<td><strong>Coffee</strong></td><br />
<td><strong>Coffee</strong></td><br />
<td><strong>Coffee</strong></td><br />
</tr><br />
<tr><br />
<td><br/><br/>16:00-18:00<br/><br/><br/></td><br />
<td><strong>Code Sprint</strong></td><br />
<td><strong>Code Sprint</strong></td><br />
<td><strong>Organization of OctConf2018</strong></td><br />
</tr><br />
<tr><br />
<td>18:00-19:00</td><br />
<td rowspan="2">Fondue night (alternative 1)</td><br />
<td rowspan="2">Fondue night (alternative 2)</td><br />
<td rowspan="2">Closing and Farewell</td><br />
</tr><br />
<tr><br />
<td>19:00-20:00</td><br />
</tr><br />
</table><br />
<br />
=== Poster Session ===<br />
<br />
If you have a poster demonstrating how you use Octave to address an application in your field please add your name and poster topic to the list below. We will schedule an appropriately sized space based on the number of posters.<br />
<br />
Confirmed Posters:<br />
<br />
<table class="tg" border="0" width="600" style="text-align: left"><br />
<tr><br />
<th width="400">Title</th><br />
<th width="200">Author</th><br />
</tr><br />
<tr><br />
<td>Fast approximation of complicated simulators</td><br />
<td>[[User:KaKiLa |JuanPi Carbajal]]</td><br />
</tr><br />
<tr><br />
<td>VSDP: Verified SemiDefinite Programming</td><br />
<td>[[User:Siko1056|Kai T. Ohlhus]]</td><br />
</tr><br />
<tr><br />
<td></td><br />
<td></td><br />
</tr><br />
<tr><br />
<td></td><br />
<td></td><br />
</tr> <br />
<tr><br />
<td></td><br />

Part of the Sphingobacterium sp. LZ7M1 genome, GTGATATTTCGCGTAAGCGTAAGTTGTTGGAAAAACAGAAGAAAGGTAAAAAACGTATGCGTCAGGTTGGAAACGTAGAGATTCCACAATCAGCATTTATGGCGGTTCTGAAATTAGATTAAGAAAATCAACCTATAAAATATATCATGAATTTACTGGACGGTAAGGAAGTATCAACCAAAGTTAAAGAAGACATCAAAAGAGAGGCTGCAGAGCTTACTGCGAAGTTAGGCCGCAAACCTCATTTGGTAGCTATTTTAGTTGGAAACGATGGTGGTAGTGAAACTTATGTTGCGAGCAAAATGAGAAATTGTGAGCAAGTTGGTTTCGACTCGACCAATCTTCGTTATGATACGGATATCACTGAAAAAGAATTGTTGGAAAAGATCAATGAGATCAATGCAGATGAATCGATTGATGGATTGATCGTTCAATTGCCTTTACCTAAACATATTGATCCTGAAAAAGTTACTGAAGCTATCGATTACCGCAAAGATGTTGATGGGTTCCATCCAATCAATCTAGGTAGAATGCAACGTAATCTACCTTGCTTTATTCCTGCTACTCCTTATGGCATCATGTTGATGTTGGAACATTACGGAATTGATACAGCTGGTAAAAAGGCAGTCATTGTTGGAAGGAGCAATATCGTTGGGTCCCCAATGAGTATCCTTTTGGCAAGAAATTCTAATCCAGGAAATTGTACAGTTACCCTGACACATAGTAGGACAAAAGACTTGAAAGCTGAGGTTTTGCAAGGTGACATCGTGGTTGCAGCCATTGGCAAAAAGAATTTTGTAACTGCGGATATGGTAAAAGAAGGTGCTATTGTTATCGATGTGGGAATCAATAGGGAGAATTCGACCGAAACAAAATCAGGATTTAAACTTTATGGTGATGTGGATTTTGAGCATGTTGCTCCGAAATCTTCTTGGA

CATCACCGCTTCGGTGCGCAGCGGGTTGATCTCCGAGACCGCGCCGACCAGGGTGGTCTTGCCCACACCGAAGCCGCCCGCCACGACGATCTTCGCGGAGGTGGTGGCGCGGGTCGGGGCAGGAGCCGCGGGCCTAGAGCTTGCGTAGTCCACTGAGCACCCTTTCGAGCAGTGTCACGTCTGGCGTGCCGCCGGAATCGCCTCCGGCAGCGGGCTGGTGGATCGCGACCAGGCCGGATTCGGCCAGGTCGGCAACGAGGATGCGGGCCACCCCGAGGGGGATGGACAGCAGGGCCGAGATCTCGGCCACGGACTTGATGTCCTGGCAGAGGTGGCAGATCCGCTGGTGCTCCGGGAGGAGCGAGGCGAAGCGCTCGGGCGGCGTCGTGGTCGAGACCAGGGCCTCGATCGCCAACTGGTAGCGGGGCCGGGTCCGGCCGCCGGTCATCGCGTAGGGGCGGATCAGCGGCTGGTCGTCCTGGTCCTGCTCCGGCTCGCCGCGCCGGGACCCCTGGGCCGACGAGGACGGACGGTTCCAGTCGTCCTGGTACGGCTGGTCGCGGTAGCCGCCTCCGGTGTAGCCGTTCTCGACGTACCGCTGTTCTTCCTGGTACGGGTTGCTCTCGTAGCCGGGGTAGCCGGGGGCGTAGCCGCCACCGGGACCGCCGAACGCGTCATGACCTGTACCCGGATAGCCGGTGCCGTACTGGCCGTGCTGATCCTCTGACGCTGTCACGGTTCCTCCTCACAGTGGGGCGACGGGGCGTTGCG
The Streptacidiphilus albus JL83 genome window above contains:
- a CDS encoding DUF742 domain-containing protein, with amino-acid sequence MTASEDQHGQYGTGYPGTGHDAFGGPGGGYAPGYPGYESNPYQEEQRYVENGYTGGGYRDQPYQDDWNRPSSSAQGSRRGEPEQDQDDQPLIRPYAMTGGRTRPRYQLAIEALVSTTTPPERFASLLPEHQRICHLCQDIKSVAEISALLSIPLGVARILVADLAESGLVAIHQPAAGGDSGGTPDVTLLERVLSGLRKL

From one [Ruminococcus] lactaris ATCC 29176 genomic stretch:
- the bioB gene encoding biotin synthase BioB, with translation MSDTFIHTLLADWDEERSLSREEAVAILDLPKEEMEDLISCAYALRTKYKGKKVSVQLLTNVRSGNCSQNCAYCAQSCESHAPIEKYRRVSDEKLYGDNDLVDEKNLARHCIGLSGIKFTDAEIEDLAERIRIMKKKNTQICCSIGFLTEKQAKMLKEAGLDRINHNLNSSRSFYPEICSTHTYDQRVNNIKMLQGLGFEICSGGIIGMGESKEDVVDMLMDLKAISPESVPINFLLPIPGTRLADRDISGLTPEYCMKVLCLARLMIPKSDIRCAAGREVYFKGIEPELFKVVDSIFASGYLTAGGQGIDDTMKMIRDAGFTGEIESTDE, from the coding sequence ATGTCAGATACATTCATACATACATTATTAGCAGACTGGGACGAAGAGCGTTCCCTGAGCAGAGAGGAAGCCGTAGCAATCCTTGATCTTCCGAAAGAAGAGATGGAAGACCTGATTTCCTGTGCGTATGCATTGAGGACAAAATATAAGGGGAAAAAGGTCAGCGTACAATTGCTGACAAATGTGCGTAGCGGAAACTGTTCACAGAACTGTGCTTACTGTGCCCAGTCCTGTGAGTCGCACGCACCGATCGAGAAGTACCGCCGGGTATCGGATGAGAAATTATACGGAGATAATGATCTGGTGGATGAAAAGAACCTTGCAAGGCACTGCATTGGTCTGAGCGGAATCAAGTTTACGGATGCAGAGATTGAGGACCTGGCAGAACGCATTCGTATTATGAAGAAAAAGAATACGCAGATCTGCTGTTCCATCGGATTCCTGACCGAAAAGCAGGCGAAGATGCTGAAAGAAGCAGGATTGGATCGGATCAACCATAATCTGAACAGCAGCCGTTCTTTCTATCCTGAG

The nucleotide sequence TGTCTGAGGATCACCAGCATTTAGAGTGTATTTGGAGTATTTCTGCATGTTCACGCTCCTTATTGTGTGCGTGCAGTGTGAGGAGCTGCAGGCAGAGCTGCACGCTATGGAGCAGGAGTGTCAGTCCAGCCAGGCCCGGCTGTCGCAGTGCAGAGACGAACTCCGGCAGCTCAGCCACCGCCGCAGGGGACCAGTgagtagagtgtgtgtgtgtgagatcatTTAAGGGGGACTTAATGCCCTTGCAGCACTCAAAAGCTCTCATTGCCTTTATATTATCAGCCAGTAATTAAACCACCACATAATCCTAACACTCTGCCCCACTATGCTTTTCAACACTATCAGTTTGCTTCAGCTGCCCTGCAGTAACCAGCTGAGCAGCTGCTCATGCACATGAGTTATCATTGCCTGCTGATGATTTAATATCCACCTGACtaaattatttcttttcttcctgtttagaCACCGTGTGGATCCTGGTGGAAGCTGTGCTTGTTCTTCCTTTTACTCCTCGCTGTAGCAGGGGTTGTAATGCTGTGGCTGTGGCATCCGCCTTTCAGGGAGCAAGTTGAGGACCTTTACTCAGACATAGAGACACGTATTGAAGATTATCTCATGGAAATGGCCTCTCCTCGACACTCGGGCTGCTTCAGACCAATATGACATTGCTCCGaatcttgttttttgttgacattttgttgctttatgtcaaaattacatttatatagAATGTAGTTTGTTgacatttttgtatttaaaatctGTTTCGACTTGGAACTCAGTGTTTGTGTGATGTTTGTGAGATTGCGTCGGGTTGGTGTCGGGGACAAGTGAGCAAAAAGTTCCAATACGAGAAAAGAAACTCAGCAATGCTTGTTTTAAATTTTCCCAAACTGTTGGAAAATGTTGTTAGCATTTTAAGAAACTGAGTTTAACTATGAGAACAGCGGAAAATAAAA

<td></td><br />
</tr><br />
<tr><br />
<td></td><br />
<td></td><br />
</tr><br />
<tr><br />
<td></td><br />
<td></td><br />
</tr><br />
<tr><br />
<td></td><br />
<td></td><br />
</tr><br />
<tr><br />
<td></td><br />
<td></td><br />
</tr><br />
<tr><br />
<td></td><br />
<td></td><br />
</tr><br />
<br />
</table><br />
<br />
== Participants ==<br />
To register officially, please use the CERN conference manager [https://indico.cern.ch/event/609833/ Indico].<br />
<br />
* [[User:KaKiLa|JuanPi Carbajal]]<br />
* [[User:Francesco Faccio|Francesco Faccio]] (need funding for travel)<br />
* [[User:jwe|John W. Eaton]] (need funding for travel)<br />
* [[User:rik|Rik]] (need funding for travel)<br />
* [[User:Doug|Douglas Stewart]]<br />
* [[User:Siko1056|Kai T. Ohlhus]]<br />
* [[User:Oheim|Oliver Heimlich]] (probably only 2 days, waits for permission from wife)<br />
* [[User:Carandraug|Carnë Draug]] (likely to attend but unsure. Will only be able to confirm on the 10th of February)<br />
* [[User:Andy1978|Andreas Weber]] (likely to attend but have to wait for the final okay from employer)<br />
* Valentin Ortega Clavero (likely to attend but have to wait for the final okay from employer)<br />
* Andrea Latina<br />
* Andreas Stahel<br />